Family moves across Canada to transform historic Saint John church
Reschny family closed on old St. Jude’s Anglican Church last January, spent months renovating
Kyla Reschny remembers it was a cold Yukon night when she was flipping through realtor listings and first set eyes on St. Jude's.
The former Anglican Church on Saint John's west side, built in 1859, has been sitting vacant since 2012 and was falling into disrepair, but Reschny said she was drawn to it.
"I think it was just a bucket list item," she said.
"I kind of always wanted like a spooky house or something with a little character and a little history to it as well. And I think that comes from maybe being an archaeologist, that interest in the past."
Reschny said she and her husband, Jamie, are the adventurous type and keen to experience as much of the world as they can — a departure from their families who've remained in the town they were born.
They bought the church for $100,000 and closed Jan. 17, 2019, before eventually travelling across the country and arriving in Saint John with their youngest daughter that May.
'It smelled terrible'
A year later, Reschny reflected on uprooting their lives on the west coast to pursue a wild dream.
"It smelled terrible, it was really musty and cold and dirty and just crowded with junk. And then leaky ceilings, puddles on the floor, ice in the gym, stuff like that," said Reschny, who grew up in northeastern British Columbia.
The family was overwhelmed by the amount of old furniture, the boxes of hymnals and Bibles and Girl Guides stuff, the 19-foot-long closet stuffed with quilts — an endless pile of odds and ends Reschny had to look past to see the building's charm and potential.
"Coming from B.C., unless you live in the major centres like Vancouver, you don't get the architecture that you get here," she said. "Underneath all the junk you could see the shape of it was really interesting."
They packed two dumpsters worth of garbage, after donations and recycling, and they're still working through the nearly 20,000 square feet of space, complete with the old church hall, gymnasium, pipe organ and bell tower.
The bell is still there, but it's locked in place, she said — another project on the to-do list.
They had to replumb the place after the previous owner, who purchased the building from the church, took out copper piping.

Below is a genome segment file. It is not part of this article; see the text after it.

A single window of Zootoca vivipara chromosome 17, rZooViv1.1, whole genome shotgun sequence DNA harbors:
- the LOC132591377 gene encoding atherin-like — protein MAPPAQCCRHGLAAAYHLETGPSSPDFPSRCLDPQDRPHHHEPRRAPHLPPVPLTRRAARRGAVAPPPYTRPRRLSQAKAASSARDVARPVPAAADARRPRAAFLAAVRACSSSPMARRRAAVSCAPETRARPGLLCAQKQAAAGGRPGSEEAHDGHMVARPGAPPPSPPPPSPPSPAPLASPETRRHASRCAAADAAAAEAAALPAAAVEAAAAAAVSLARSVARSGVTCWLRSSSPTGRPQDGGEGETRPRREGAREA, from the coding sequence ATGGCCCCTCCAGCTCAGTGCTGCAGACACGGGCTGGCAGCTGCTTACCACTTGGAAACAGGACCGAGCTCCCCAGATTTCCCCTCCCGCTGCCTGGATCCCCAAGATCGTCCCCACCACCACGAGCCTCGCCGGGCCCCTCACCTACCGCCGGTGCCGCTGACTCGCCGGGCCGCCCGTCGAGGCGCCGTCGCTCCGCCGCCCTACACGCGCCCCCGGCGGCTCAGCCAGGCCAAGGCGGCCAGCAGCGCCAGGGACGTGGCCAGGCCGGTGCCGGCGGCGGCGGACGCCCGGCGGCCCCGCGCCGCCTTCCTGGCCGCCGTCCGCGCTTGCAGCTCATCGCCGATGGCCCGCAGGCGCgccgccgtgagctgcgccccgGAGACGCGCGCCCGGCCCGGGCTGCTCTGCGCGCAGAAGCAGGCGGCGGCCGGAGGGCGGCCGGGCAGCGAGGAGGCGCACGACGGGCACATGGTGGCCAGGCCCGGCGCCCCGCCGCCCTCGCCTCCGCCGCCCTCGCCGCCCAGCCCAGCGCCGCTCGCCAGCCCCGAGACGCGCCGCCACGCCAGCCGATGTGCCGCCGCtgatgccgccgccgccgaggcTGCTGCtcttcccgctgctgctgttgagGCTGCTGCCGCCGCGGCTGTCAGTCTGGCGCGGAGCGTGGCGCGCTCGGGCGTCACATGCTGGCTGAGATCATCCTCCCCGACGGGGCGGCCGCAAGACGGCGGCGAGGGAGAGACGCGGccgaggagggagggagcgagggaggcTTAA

She figured they've plunked about $50,000 in renovations to the Lancaster Street building, and there's still much to do, including renovating the church sanctuary.
Standing among the pews and stained glass, Reschy said she wanted to preserve some of the church atmosphere while transforming it into a home. Understanding the history and significance of the church is important to her.
'Everyone's super curious'
It didn't take long after settling in to learn many people wanted to know what was to come of the old church.
"Everyone's super curious for sure," she said
"It's sat here for years just with nothing happening and so I think you know people saw us working a little and planting trees, but they didn't really know what was going on here. And then when we started painting the outside people, I don't know, they always walk their dog this way or they made a point of just strolling by and stopping for a conversation.
"We met a lot of people and people from out of town that were just coming back through and had gone here as children or kids or teenagers."
A man in his 80s stopped by to tell them he used to attend services there as a teenager and operated the projector. Another neighbour told them his Scouts meetings were held in the hall.
Most people were excited the building's being saved from demolition, she said.
A young couple is also restoring the rectory next door.
"So, basically we're fixing up the whole block."
When it comes to tackling such a large reno job, she said they don't have fine technical or trade skills but plenty of determination and tenacity.
The experience isn't new, however. They've renovated homes before and even built a previous family home.
"But most everything is just elbow grease and not being afraid to try."
With files from Julia Wright